¿Funcionan las sanciones económicas?

CAMBRIDGE – Como se está hablando en las noticias de las sanciones económicas occidentales contra Rusia, el Irán y Cuba, es un buen momento para hacer balance del debate sobre hasta qué punto funcionan dichas sanciones. La respuesta breve es la de que por lo general las sanciones económicas tienen efectos sólo moderados, aun cuando puedan ser un medio esencial de demostrar determinación moral. Si las sanciones económicas van a desempeñar un papel cada vez más importante en el arte de gobernar del siglo XXI, podría valer la pena reflexionar sobre si han funcionado en el pasado.

Como observan Gary Hufbauer y Jeffrey Schott en su clásico libro al respecto, la historia de las sanciones económicas se remonta al menos a 432 a.C., cuando el estadista y general griego Pericles dictó el llamado “decreto de Megara” como reacción ante el rapto de tres mujeres de Aspasia. En los tiempos modernos, los Estados Unidos han aplicado sanciones económicas con miras a la consecución de diversos objetivos, desde los intentos del gobierno de Carter en el decenio de 1970 de fomentar los derechos humanos hasta los intentos de impedir la proliferación nuclear en el de 1980.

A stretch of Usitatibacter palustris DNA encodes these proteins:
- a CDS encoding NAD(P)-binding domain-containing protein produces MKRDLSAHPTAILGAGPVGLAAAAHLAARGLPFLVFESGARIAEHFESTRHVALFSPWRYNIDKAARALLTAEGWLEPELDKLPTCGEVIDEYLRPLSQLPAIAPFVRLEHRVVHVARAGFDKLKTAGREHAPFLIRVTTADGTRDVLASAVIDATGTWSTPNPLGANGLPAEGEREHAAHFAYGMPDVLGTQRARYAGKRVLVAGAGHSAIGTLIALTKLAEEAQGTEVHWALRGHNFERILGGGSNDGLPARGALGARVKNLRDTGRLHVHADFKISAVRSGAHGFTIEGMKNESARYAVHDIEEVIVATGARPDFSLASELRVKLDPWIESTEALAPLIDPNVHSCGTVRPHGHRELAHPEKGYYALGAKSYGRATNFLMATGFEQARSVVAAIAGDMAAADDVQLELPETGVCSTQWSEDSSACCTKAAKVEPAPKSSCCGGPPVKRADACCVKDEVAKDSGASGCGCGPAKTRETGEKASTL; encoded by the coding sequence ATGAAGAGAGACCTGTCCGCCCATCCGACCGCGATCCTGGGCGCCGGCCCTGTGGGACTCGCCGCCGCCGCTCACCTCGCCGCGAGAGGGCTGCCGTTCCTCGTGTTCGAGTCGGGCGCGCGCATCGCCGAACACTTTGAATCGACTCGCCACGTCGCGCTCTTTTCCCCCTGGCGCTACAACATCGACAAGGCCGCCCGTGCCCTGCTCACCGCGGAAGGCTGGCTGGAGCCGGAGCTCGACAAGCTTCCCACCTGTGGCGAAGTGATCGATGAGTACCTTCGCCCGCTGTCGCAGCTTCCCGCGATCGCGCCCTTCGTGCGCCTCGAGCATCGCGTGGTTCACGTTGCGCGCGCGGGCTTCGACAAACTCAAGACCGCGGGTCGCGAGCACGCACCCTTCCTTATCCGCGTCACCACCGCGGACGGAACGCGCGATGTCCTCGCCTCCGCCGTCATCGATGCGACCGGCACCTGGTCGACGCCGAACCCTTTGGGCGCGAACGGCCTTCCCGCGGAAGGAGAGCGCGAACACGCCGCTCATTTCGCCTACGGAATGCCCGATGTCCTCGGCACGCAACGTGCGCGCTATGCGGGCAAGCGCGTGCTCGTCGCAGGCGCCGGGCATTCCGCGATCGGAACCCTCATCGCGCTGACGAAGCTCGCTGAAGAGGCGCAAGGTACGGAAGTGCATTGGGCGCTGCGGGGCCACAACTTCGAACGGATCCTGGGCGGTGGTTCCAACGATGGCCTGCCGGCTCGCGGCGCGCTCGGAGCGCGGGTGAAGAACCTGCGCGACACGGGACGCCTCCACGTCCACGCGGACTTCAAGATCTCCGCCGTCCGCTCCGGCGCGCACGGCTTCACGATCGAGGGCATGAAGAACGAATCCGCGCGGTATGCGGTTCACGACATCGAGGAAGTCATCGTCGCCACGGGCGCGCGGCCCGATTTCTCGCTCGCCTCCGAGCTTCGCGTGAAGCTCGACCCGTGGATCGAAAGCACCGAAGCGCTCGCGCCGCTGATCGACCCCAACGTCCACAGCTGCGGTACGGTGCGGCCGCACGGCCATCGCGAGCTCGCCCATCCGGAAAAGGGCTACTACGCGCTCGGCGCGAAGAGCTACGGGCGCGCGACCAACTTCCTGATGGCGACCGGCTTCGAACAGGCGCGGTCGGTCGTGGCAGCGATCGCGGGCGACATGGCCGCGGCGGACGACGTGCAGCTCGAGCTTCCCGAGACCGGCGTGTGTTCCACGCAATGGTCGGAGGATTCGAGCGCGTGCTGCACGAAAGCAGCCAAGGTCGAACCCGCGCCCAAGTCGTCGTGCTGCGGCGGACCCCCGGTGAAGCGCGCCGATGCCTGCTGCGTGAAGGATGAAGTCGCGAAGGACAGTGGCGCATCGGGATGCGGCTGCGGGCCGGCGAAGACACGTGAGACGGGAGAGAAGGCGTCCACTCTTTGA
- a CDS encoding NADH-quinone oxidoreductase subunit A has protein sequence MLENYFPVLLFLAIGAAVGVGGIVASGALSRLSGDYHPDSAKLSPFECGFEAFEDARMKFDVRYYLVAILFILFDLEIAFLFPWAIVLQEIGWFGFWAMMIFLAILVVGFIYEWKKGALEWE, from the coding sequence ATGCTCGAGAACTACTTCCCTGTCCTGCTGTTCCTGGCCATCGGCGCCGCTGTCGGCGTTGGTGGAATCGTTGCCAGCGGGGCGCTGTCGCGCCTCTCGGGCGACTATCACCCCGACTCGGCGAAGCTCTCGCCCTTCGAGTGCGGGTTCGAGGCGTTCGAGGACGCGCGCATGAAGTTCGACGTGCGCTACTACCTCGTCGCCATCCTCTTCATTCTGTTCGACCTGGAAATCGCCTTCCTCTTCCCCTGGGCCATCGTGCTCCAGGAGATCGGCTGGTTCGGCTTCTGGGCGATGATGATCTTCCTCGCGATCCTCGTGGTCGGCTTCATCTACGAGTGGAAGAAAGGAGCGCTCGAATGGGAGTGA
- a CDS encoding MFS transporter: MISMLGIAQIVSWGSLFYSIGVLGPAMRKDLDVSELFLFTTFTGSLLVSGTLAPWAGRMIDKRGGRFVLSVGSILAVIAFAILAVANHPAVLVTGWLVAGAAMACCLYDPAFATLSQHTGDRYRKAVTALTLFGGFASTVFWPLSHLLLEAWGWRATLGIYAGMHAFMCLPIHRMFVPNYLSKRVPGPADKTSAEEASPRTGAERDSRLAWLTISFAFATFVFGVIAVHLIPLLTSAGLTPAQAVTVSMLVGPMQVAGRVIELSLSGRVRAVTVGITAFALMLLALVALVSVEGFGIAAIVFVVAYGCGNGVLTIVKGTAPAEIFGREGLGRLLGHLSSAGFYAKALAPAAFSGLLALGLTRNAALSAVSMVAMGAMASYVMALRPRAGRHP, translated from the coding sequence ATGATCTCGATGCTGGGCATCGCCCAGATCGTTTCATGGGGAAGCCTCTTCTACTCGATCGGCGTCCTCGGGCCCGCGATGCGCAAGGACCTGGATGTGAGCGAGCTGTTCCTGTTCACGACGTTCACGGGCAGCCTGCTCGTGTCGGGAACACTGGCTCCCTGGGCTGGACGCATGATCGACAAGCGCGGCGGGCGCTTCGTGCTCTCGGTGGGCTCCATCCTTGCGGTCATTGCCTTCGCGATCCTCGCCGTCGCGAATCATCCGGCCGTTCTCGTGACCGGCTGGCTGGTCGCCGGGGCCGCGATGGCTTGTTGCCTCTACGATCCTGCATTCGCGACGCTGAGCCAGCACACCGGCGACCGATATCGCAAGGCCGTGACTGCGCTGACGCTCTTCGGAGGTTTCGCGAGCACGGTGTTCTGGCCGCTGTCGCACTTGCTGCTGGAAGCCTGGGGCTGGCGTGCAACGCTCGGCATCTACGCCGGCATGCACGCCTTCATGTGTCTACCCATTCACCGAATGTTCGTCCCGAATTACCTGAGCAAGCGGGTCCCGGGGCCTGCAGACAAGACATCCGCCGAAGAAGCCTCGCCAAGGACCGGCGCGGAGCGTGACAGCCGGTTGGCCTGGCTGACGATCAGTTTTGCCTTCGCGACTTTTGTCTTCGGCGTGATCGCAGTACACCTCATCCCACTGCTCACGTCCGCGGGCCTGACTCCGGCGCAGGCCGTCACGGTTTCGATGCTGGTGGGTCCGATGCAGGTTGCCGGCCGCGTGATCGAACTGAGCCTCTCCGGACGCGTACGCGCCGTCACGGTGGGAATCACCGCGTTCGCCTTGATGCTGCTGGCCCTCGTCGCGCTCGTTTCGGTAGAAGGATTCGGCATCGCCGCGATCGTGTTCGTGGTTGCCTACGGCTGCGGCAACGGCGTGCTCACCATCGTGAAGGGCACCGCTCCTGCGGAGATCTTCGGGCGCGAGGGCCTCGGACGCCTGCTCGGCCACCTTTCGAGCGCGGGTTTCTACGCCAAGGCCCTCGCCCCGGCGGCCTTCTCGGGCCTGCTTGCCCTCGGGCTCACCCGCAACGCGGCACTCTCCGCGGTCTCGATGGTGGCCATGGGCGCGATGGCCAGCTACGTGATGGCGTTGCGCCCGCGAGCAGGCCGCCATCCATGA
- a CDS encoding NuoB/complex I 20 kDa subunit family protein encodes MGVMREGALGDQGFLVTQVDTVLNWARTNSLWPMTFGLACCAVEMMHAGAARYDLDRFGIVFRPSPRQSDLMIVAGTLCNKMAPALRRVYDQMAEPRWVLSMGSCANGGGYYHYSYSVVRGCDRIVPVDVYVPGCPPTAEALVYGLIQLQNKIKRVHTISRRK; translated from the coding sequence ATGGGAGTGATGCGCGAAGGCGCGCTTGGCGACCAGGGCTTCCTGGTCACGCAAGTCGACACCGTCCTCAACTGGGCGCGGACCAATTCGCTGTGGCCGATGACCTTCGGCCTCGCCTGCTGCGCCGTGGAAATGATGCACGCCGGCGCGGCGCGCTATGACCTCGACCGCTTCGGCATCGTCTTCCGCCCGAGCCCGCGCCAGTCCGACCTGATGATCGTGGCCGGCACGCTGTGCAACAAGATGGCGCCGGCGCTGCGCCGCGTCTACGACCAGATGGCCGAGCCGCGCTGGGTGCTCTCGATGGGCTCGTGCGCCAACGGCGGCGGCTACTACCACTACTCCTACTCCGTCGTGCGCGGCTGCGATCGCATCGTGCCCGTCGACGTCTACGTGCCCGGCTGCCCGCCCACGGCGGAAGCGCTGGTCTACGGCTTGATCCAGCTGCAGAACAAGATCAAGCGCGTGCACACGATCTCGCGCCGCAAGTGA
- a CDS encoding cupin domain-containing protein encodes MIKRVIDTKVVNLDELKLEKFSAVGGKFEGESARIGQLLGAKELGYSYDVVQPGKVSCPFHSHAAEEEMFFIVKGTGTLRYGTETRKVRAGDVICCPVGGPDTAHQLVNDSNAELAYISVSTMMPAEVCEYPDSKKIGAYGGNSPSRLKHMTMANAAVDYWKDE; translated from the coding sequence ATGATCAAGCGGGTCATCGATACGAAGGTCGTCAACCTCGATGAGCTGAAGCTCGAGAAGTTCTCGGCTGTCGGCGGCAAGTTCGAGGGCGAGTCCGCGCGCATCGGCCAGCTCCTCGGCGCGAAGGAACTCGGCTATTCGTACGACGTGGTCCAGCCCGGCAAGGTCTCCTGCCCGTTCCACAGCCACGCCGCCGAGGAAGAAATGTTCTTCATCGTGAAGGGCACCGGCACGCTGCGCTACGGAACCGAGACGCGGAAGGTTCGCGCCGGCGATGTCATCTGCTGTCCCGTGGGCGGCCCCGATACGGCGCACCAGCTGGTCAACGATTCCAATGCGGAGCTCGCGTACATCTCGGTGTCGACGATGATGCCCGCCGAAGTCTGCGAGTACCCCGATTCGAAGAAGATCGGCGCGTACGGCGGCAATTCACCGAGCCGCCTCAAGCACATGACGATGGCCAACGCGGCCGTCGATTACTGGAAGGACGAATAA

Durante la Guerra Fría, los EE.UU. aplicaron también sanciones económicas para desestabilizar a gobiernos hostiles, sobre todo en Latinoamérica, aunque parece que desempeñaron un papel menor, incluso en los casos en los que el régimen cambió más adelante. Las sanciones económicas aplicadas a Servia a comienzos del decenio de 1990 no disuadieron de la invasión de Bosnia. Desde luego, el castigo simbólico por parte del Gobierno de los EE.UU. del famosísimo ajedrecista Bobby Fischer (por jugar una partida en Belgrado que violaba las sanciones) no dio alivio a la asediada ciudad de Sarajevo.

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